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How to Eat Healthily Without Sacrificing Flavor

Posted Jul 03 2012 8:16pm

You can't swing a dead carrot these days without hitting someone raving about some new superfood or declaring a previously healthy ingredient as toxic. Eating healthily has become a difficult task…or has it? Armed with a few bits of knowledge, you'll find it easy to buy and prepare healthy meals that are high in flavor.

Start with the Best Ingredients

It may seem obvious, but in order to make a healthy and tasty meal, you must start with the best ingredients. "Best" means the freshest, high-quality, in-season foods. Fruits and vegetables that are not in-season in your area will not be as fresh, and many are treated with chemicals that not only make them less healthy–they can also rob them of flavor

While buying organic foods is healthier both for you and for the environment, budget and availability may limit your organic selection. Organic or not, it's important to learn how to choose produce that is at its peak, how to choose the best cuts of meats, and how to tell when fish is past its prime.

The same rule applies to everything in your pantry. If the best olive oil costs twice as much–and tastes twice as good–as the next best one the local store carries, get the good stuff (though often, the more expensive item is not the best item). You will find you use less of those ingredients that have richer flavors.

Let the Ingredients Speak for Themselves

A lot of healthy recipes involve substituting spice mixtures for salt, one type of fat for another, or eliminating certain categories of food altogether. While such recipes are definitely lower in unhealthy ingredients, if they don't taste as good as the dishes they are replacing, they will not satisfy–and that is not acceptable.

One good rule of thumb comes from home-style Italian cooking: The central ingredient of a dish should be the dominant flavor. If you are making a salad and you have a few heirloom tomatoes that are bursting with tomato-y goodness, keep the salad simple; adding raisins, nuts, herbs, or a heavy dressing will overwhelm your star player.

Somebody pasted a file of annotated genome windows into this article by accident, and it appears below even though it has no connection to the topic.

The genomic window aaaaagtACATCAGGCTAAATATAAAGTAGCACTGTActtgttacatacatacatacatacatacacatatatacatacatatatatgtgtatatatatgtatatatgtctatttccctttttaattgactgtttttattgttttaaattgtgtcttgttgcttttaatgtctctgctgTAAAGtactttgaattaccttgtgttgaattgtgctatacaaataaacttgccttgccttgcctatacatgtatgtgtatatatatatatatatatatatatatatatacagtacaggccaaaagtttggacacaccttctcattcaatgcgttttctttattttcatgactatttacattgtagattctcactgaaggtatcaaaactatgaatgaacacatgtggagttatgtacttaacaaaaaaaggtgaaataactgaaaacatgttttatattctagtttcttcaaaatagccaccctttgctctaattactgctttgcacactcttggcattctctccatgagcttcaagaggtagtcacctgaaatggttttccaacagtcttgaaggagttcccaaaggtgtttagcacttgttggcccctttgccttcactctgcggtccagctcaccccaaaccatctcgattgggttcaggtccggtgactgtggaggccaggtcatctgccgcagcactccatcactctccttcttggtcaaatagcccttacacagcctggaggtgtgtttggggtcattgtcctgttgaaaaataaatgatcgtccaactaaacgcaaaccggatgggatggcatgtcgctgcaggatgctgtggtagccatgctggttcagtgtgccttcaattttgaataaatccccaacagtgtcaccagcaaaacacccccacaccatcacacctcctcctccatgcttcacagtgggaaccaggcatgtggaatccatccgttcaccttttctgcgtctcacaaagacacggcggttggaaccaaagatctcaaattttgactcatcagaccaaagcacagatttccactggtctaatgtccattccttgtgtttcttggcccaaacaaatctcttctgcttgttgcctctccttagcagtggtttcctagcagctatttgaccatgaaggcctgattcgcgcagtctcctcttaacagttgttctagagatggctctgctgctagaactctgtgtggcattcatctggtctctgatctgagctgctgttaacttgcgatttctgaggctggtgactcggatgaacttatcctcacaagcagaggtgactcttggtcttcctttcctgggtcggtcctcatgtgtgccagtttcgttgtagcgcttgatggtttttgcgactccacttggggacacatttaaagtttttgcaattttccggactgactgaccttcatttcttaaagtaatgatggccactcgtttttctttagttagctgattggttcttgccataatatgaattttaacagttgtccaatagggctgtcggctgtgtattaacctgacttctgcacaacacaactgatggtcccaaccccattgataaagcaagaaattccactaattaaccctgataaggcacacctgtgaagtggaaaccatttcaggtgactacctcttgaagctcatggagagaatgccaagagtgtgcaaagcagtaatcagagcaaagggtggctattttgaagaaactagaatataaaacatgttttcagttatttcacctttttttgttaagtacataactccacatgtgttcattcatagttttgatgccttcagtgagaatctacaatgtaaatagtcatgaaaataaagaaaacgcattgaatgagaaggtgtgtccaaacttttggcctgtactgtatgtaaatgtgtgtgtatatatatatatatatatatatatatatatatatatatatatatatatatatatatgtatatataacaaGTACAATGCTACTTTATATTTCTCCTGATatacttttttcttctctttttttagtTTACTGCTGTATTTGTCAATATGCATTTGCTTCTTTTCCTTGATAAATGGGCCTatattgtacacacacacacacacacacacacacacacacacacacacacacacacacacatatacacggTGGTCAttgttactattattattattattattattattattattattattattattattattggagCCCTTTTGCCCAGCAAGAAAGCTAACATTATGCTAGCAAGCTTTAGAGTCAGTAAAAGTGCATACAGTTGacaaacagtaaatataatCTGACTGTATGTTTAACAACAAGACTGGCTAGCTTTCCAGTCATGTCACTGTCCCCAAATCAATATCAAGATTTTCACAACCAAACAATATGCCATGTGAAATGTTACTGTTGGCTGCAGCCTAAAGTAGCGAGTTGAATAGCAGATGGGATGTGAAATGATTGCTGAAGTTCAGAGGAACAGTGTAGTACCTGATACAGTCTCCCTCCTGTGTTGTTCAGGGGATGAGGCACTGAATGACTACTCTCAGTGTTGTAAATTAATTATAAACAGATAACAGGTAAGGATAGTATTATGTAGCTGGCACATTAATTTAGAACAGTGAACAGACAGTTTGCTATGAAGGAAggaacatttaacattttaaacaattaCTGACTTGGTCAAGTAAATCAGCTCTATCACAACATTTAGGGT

A good steak stands on its own. Gravies, butter, and a crust of salt are overkill. Better yet, cut down meat portions by making the meat a garnish or serving smaller sizes complimented with a side dish of rich, healthy mashed yams with just a little bit of goat milk butter. A secret weapon of many professional chefs is duck fat: It looks rich and it tastes even richer, but it has the fat profile of olive oil. Unrendered duck fat can be found in many stores for less than $1.00/lb. It is easy to render, and once the process is finished, you are left with cracklin's–little crispy duck rinds that make a luxurious garnish.

Don't Compromise

Good preparation is as essential as good ingredients for making tasty, healthy meals. Shortcuts are often the enemies of flavor, and taking time to cook good food is often not only healthy for your body–it also nourishes the spirit. Canned whipped topping usually contains chemicals, what you don't use can go bad, and you can't adjust the amount of sugar it contains. Even worse, some contain sugar substitutes–just as much an enemy of health as the fruit of the cane itself. Whip your own cream; you can control everything about it, and if you make only a small quantity, you can more easily control portions.

Boiling and microwaving aren't necessarily bad methods of preparation, but they don't add flavor to a filet of salmon or skewer of mushrooms and peppers like grilling or broiling does. Experiment with recipes and read food blogs to learn how to bring out the best of every kind of food. If your day job or family life doesn't leave you with much time in the kitchen, gadgets like pressure cookers and stovetop smokers cut down on time and effort without sacrificing flavor.


It's that word that we love to hate because we hear it everywhere we turn. Perhaps it rankles us because we know it's best, but it can be so hard to embrace it. By following the simple suggestions of being picky about every item, substituting only with tasty ingredients (don't forget the duck fat!), and using the best methods of preparation, any home cook can learn to feature the healthy ingredients while minimizing or eliminating unhealthy ingredients without anyone knowing the difference.

Al Natanagara is a writer, journalist, and blogger with decades of experience manipulating words. Using words, he has aided in the prosecution of killers, he has helped people find houses for sale by owner , and he has penned vows of marriage.

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